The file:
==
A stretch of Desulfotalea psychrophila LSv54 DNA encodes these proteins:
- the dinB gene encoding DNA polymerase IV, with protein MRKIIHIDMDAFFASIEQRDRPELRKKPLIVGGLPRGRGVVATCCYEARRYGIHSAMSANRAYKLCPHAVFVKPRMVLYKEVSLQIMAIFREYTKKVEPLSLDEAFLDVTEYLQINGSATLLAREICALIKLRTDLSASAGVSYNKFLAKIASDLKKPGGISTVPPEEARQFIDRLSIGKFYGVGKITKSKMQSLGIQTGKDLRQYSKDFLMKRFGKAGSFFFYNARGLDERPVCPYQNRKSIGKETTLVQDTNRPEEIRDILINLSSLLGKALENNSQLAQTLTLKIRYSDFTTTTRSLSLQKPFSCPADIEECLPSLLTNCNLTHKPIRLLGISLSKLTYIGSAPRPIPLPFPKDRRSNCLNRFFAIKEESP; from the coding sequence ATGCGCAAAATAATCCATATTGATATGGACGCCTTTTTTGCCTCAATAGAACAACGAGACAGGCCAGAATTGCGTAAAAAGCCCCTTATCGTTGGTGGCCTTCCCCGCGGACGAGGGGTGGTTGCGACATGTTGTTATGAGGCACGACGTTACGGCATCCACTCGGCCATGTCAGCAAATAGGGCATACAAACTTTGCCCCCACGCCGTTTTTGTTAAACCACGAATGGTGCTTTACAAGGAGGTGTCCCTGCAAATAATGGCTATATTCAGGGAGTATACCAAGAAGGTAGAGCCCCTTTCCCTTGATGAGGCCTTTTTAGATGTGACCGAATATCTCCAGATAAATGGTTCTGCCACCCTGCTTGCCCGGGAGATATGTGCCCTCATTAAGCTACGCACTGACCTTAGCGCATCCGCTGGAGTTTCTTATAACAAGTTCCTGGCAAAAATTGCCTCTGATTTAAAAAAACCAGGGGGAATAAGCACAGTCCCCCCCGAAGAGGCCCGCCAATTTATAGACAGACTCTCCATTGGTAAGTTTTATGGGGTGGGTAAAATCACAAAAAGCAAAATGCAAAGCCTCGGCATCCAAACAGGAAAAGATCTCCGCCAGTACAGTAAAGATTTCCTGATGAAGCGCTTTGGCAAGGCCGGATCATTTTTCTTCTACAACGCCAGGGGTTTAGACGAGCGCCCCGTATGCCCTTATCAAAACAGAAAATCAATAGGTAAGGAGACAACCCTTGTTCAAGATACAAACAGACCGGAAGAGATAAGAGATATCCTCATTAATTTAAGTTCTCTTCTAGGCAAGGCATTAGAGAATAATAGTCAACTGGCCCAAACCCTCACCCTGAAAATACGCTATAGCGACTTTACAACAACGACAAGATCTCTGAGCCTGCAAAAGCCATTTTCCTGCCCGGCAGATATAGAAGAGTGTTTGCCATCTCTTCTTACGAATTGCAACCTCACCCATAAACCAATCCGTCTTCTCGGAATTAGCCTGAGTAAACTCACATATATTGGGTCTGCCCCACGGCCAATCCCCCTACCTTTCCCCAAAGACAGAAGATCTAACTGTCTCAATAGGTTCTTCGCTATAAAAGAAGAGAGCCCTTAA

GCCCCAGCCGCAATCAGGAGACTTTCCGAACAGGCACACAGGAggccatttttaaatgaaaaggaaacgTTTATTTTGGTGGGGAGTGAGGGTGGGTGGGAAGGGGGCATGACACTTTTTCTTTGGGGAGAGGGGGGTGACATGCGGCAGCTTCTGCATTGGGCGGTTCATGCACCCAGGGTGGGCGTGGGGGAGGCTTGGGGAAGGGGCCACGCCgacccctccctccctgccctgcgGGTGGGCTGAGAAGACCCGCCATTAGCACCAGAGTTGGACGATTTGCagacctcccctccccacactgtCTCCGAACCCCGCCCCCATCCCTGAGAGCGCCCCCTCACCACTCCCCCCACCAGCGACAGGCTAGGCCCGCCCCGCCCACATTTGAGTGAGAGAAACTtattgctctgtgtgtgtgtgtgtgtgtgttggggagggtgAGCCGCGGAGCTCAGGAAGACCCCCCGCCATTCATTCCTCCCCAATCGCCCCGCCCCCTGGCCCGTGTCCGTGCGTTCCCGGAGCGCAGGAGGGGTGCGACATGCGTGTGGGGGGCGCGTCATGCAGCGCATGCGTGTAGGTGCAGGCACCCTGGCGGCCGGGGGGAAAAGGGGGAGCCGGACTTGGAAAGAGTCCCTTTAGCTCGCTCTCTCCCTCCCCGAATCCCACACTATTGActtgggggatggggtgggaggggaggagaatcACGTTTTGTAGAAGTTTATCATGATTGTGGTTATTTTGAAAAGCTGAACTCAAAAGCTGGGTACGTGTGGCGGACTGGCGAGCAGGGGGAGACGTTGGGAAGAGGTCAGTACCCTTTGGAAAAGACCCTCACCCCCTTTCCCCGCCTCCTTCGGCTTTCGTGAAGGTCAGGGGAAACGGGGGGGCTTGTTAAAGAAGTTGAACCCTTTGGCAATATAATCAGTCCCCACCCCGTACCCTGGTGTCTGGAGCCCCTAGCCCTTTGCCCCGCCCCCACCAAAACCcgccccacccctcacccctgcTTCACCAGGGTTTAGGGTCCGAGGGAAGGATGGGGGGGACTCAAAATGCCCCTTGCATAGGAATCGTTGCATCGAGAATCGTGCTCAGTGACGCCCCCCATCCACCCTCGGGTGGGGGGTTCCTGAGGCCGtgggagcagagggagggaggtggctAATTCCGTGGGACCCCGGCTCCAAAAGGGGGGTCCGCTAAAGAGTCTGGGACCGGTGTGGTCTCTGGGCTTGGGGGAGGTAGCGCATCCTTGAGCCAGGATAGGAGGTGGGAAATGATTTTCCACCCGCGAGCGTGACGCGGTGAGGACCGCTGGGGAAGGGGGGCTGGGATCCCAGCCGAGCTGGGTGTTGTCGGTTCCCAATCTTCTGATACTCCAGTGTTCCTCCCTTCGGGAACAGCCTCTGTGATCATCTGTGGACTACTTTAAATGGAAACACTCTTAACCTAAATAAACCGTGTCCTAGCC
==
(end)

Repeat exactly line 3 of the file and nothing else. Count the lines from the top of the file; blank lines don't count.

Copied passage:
GCCCCAGCCGCAATCAGGAGACTTTCCGAACAGGCACACAGGAggccatttttaaatgaaaaggaaacgTTTATTTTGGTGGGGAGTGAGGGTGGGTGGGAAGGGGGCATGACACTTTTTCTTTGGGGAGAGGGGGGTGACATGCGGCAGCTTCTGCATTGGGCGGTTCATGCACCCAGGGTGGGCGTGGGGGAGGCTTGGGGAAGGGGCCACGCCgacccctccctccctgccctgcgGGTGGGCTGAGAAGACCCGCCATTAGCACCAGAGTTGGACGATTTGCagacctcccctccccacactgtCTCCGAACCCCGCCCCCATCCCTGAGAGCGCCCCCTCACCACTCCCCCCACCAGCGACAGGCTAGGCCCGCCCCGCCCACATTTGAGTGAGAGAAACTtattgctctgtgtgtgtgtgtgtgtgtgttggggagggtgAGCCGCGGAGCTCAGGAAGACCCCCCGCCATTCATTCCTCCCCAATCGCCCCGCCCCCTGGCCCGTGTCCGTGCGTTCCCGGAGCGCAGGAGGGGTGCGACATGCGTGTGGGGGGCGCGTCATGCAGCGCATGCGTGTAGGTGCAGGCACCCTGGCGGCCGGGGGGAAAAGGGGGAGCCGGACTTGGAAAGAGTCCCTTTAGCTCGCTCTCTCCCTCCCCGAATCCCACACTATTGActtgggggatggggtgggaggggaggagaatcACGTTTTGTAGAAGTTTATCATGATTGTGGTTATTTTGAAAAGCTGAACTCAAAAGCTGGGTACGTGTGGCGGACTGGCGAGCAGGGGGAGACGTTGGGAAGAGGTCAGTACCCTTTGGAAAAGACCCTCACCCCCTTTCCCCGCCTCCTTCGGCTTTCGTGAAGGTCAGGGGAAACGGGGGGGCTTGTTAAAGAAGTTGAACCCTTTGGCAATATAATCAGTCCCCACCCCGTACCCTGGTGTCTGGAGCCCCTAGCCCTTTGCCCCGCCCCCACCAAAACCcgccccacccctcacccctgcTTCACCAGGGTTTAGGGTCCGAGGGAAGGATGGGGGGGACTCAAAATGCCCCTTGCATAGGAATCGTTGCATCGAGAATCGTGCTCAGTGACGCCCCCCATCCACCCTCGGGTGGGGGGTTCCTGAGGCCGtgggagcagagggagggaggtggctAATTCCGTGGGACCCCGGCTCCAAAAGGGGGGTCCGCTAAAGAGTCTGGGACCGGTGTGGTCTCTGGGCTTGGGGGAGGTAGCGCATCCTTGAGCCAGGATAGGAGGTGGGAAATGATTTTCCACCCGCGAGCGTGACGCGGTGAGGACCGCTGGGGAAGGGGGGCTGGGATCCCAGCCGAGCTGGGTGTTGTCGGTTCCCAATCTTCTGATACTCCAGTGTTCCTCCCTTCGGGAACAGCCTCTGTGATCATCTGTGGACTACTTTAAATGGAAACACTCTTAACCTAAATAAACCGTGTCCTAGCC